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Travel Costs For Professional Development Have Nearly Tripled At Pittsburgh Public

Sarah Schneider
90.5 WESA
Pittsburgh Public School Board of Education building in Oakland.

Under Superintendent Anthony Hamlet, district travel has increased by 179 percent, or an average of $24,250 a month, according to findings from the Pennsylvania Auditor General.

According to Auditor General Eugene Depasquale his office found “little or no justification” for the increased spending. He said the funds could be better spent.

“I know there is going to be some travel for professional development reasons. I get it,” he said in a recorded statement. “But spending nearly half a million dollars a year on it is simply inexcusable. Especially when you’re talking about an increase of 180 percent. The taxpayers and students of Pittsburgh deserve better.”

According to the district, the increased spending was a strategic move Hamlet made based on feedback from educators.

“Educators weren’t given the tools to adapt based on best practices from similar urban school districts in other parts of the country,” spokesperson Ebony Pugh said in a statement responding to the Auditor’s report.

Travel costs associated with professional development amounts to .06 percent of the district’s budget according to the statement.

But DePasquale isn’t not convinced that students are benefiting from the spending.

“I understand the need for some travel related to professional development, but there must be greater accountability and justification for travel,” DePasquale said. “District policies – such as requiring most staff to submit a post-trip justification report – are not being uniformly enforced.”

The district says students do benefit from professional development. In the release, Pugh listed four areas of growth, including improved graduation rates and reading proficiency.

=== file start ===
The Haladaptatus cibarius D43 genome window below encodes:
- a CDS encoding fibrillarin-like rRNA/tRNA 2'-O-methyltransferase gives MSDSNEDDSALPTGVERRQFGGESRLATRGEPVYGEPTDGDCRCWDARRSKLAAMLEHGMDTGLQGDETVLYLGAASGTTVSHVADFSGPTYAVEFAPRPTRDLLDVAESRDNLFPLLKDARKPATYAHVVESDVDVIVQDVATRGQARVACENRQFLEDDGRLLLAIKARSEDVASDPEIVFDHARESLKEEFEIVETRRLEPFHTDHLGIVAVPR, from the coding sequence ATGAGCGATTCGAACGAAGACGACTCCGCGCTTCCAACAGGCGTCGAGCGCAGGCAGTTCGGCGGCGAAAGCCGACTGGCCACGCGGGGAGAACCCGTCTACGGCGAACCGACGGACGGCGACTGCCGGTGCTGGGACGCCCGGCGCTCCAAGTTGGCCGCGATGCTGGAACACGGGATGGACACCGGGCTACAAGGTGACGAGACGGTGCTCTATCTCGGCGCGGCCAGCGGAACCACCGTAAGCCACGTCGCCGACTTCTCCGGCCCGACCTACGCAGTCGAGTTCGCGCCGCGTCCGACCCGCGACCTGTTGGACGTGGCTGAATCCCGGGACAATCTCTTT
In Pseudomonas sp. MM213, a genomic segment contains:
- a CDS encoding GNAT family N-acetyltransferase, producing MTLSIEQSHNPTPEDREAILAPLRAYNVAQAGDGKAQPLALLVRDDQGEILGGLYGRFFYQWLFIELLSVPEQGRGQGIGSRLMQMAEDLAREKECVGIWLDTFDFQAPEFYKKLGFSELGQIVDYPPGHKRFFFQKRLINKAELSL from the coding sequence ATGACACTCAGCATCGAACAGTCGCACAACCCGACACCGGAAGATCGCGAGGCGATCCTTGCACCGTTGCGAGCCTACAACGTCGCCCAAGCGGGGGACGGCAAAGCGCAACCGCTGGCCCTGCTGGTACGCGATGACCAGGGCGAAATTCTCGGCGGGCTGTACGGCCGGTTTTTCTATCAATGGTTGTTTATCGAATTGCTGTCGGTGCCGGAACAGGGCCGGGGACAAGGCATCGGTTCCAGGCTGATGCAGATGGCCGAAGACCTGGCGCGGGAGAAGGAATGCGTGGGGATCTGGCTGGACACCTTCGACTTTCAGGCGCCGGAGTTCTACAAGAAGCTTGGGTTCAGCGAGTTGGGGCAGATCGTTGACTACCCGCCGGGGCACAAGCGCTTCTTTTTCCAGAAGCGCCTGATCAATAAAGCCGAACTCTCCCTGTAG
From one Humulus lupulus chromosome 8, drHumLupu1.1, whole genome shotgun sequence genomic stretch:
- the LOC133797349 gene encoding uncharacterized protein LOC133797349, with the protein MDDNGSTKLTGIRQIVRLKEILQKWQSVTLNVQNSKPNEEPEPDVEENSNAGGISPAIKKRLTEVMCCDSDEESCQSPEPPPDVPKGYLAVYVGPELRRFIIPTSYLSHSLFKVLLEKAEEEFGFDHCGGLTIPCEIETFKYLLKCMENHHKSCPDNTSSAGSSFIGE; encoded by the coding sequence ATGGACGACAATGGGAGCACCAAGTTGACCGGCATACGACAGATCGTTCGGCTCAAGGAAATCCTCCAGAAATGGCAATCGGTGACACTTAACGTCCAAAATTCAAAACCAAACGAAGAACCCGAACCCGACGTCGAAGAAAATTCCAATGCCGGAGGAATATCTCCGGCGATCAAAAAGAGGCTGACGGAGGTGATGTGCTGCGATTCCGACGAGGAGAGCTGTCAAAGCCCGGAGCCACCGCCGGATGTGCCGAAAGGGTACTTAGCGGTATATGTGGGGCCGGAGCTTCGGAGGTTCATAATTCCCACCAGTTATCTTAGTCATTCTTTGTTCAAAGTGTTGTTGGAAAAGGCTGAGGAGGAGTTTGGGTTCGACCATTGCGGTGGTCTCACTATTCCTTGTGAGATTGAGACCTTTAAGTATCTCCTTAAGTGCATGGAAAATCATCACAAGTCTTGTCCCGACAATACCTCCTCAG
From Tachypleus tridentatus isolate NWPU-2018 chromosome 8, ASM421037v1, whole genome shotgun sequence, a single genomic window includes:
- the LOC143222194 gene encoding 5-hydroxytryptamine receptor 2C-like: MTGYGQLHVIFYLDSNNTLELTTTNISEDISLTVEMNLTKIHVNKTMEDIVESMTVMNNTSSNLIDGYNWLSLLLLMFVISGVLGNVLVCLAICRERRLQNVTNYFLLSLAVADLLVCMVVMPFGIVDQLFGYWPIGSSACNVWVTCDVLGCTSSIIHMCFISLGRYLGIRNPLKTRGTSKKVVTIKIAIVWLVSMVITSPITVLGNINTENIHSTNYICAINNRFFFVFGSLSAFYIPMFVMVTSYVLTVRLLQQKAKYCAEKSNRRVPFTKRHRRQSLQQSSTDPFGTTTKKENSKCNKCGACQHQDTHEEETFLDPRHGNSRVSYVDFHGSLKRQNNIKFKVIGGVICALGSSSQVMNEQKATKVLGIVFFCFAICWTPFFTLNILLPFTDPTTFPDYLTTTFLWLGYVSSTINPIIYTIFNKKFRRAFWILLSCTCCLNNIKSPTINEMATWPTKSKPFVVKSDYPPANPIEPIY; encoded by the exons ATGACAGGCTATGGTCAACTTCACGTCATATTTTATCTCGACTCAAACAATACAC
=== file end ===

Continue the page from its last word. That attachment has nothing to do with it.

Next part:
“Creating a sea of change of improvement within a large urban school district is a significant undertaking, and not one that we take lightly. While we recognize that we cannot turn achievement around overnight, the investments we have made are already yielding evidence that we are well on our way,” read the statement.

DePasquale began looking into the district’s travel spending when the district launched an investigation into an April trip six administrators, including Hamlet, took to Cuba.

“The Cuba trip is what first caught my attention and no one has been able to provide written justification of how it benefited the district’s students,” DePasquale said. “Without it, how does the public know whether their school district is spending tax dollars wisely?”

The district hired an independent investigator in May to review the trip. Shortly after, City Controller Michael Lamb filed a complaint with the state Ethics Commission because Hamlet had not filed financial interest statements.

Sarah Schneider is WESA's education reporter. From early learning to higher education, Sarah is interested in students and educators working to create more equitable systems. Sarah previously worked with news outlets in Pennsylvania, Illinois and Idaho. She is a graduate of Southern Illinois University Carbondale where she worked for the school newspaper, the Daily Egyptian.
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